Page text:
Naranjo v. Smith

Filing 8

ORDER that pursuant to Rule 41(b) of the Federal Rules of Civil Procedure this action is dismissed without prejudice and the Clerk of the Court shall enter judgment accordingly. Signed by Senior Judge Roslyn O Silver on 9/24/2013. (LFIG)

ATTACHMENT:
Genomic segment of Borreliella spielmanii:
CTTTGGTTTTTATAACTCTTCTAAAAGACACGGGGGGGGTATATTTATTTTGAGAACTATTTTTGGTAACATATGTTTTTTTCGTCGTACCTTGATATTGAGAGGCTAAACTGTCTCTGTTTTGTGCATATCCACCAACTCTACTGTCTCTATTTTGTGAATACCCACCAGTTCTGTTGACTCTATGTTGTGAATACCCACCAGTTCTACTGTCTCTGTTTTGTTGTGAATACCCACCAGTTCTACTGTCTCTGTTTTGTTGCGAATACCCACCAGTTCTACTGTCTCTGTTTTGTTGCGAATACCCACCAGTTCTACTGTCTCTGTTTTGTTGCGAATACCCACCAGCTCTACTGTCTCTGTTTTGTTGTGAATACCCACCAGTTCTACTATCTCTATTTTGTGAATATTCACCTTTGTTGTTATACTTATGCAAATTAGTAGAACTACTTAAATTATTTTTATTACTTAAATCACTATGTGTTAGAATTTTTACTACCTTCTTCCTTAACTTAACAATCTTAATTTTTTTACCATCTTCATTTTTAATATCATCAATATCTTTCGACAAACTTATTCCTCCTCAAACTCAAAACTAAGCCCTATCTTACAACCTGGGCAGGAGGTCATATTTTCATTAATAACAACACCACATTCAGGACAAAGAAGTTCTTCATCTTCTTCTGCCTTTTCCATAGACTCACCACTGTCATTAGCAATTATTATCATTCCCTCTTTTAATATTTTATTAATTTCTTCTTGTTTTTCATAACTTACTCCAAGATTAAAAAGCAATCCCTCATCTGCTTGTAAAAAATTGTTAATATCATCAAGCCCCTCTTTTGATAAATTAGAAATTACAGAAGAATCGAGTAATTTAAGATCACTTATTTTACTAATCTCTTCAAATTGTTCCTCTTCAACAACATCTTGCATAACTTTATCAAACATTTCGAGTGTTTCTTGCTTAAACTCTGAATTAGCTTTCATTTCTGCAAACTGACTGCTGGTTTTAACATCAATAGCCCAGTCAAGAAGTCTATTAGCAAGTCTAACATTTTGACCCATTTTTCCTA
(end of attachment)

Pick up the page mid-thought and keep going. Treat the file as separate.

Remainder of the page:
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1 WO 2 3 4 5 6 IN THE UNITED STATES DISTRICT COURT 7 FOR THE DISTRICT OF ARIZONA 8 9 Juan Ricardo Naranjo, 10 Plaintiff, 11 vs. 12 Unknown Smith, 13 Defendant. ) ) ) ) ) ) ) ) ) ) No. CV-13-01177-ROS-DKD ORDER 14 15 Plaintiff, formerly an inmate at the Maricopa County Fourth Avenue Jail, filed a pro se 16 Prisoner Civil Rights Complaint pursuant to 42 U.S.C. § 1983 on June 11, 2013 (Doc. 1). The 17 Court issued a Notice of Assignment on that date, a copy of which was mailed to Plaintiff, in 18 which he was warned that failure to file a Notice of Change of Address could result in the case 19 being dismissed (Doc. 2). The Court issued an order for payment of the inmate filing fee on 20 August 28, 2013, and ordered defendant to answer the Complaint (Doc. 5,6). On September 21 3, 2013, copies of the Plaintiff’s Complaint and the Court’s August 28, 2013 Orders mailed to 22 Plaintiff at his last known address were returned as “unable to forward” indicating he was “no 23 longer in custody” (Doc. 7). Plaintiff has not filed a change of address. 24 Plaintiff has the general duty to prosecute this case. Fidelity Philadelphia Trust Co. v. 25 Pioche Mines Consolidated, Inc., 587 F.2d 27, 29 (9th Cir. 1978). In this regard, it is the duty 26 of a plaintiff who has filed a pro se action to keep the Court apprised of his or her current 27 address and to comply with the Court’s orders in a timely fashion. This Court does not have 28 an affirmative obligation to locate Plaintiff. “A party, not the district court, bears the burden 1 of keeping the court apprised of any changes in his mailing address.” Carey v. King, 856 F.2d 2 1439, 1441 (9th Cir. 1988). Plaintiff’s failure to keep the Court informed of his new address 3 constitutes failure to prosecute. 4 Rule 41(b) of the Federal Rules of Civil Procedure provides that “[f]or failure of the 5 plaintiff to prosecute or to comply with these rules or any order of court, a defendant may move 6 for dismissal of an action.” In Link v. Wabash Railroad Co., 370 U.S. 626, 629-31 (1962), the 7 Supreme Court recognized that a federal district court has the inherent power to dismiss a case 8 sua sponte for failure to prosecute, even though the language of Rule 41(b) of the Federal Rules 9 of Civil Procedure appears to require a motion from a party. Moreover, in appropriate 10 circumstances, the Court may dismiss a complaint for failure to prosecute even without notice 11 or hearing. Id. at 633. 12 In determining whether Plaintiff’s failure to prosecute warrants dismissal of the case, the 13 Court must weigh the following five factors: “(1) the public’s interest in expeditious resolution 14 of litigation; (2) the court’s need to manage its docket; (3) the risk of prejudice to the 15 defendants; (4) the public policy favoring disposition of cases on their merits; and (5) the 16 availability of less drastic sanctions.” Carey, 856 F.2d at 1440 (quoting Henderson v. Duncan, 17 779 F.2d 1421, 1423 (9th Cir. 1986)). “The first two of these factors favor the imposition of 18 sanctions in most cases, while the fourth factor cuts against a default or dismissal sanction. 19 Thus the key factors are prejudice and availability of lesser sanctions.” Wanderer v. Johnson, 20 910 F.2d 652, 656 (9th Cir. 1990). 21 Here, the first, second, and third factors favor dismissal of this case. Plaintiff’s failure 22 to keep the Court informed of his address prevents the case from proceeding in the foreseeable 23 future. The fourth factor, as always, weighs against dismissal. The fifth factor requires the 24 Court to consider whether a less drastic alternative is available. Without Plaintiff’s current 25 address, however, certain alternatives are bound to be futile. Here, as in Carey, “[a]n order to 26 show cause why dismissal is not warranted or an order imposing sanctions would only find itself 27 taking a round trip tour through the United States mail.” 856 F.2d at 1441. 28 -2- 1 The Court finds that only one less drastic sanction is realistically available. Rule 41(b) 2 provides that a dismissal for failure to prosecute operates as an adjudication upon the merits 3 “[u]nless the court in its order for dismissal otherwise specifies.” In the instant case, the Court 4 finds that a dismissal with prejudice would be unnecessarily harsh. The Complaint and this 5 action will therefore be dismissed without prejudice pursuant to Rule 41(b) of the Federal Rules 6 of Civil Procedure. 7 IT IS THEREFORE ORDERED that pursuant to Rule 41(b) of the Federal Rules of 8 Civil Procedure this action is dismissed without prejudice and the Clerk of the Court shall enter 9 judgment accordingly. 10 DATED this 24th day of September, 2013. 11 12 13 14 15 Roslyn O. Silver Senior United States District Judge 16 17 18 19 20 21 22 23 24 25 26 27 28 -3-

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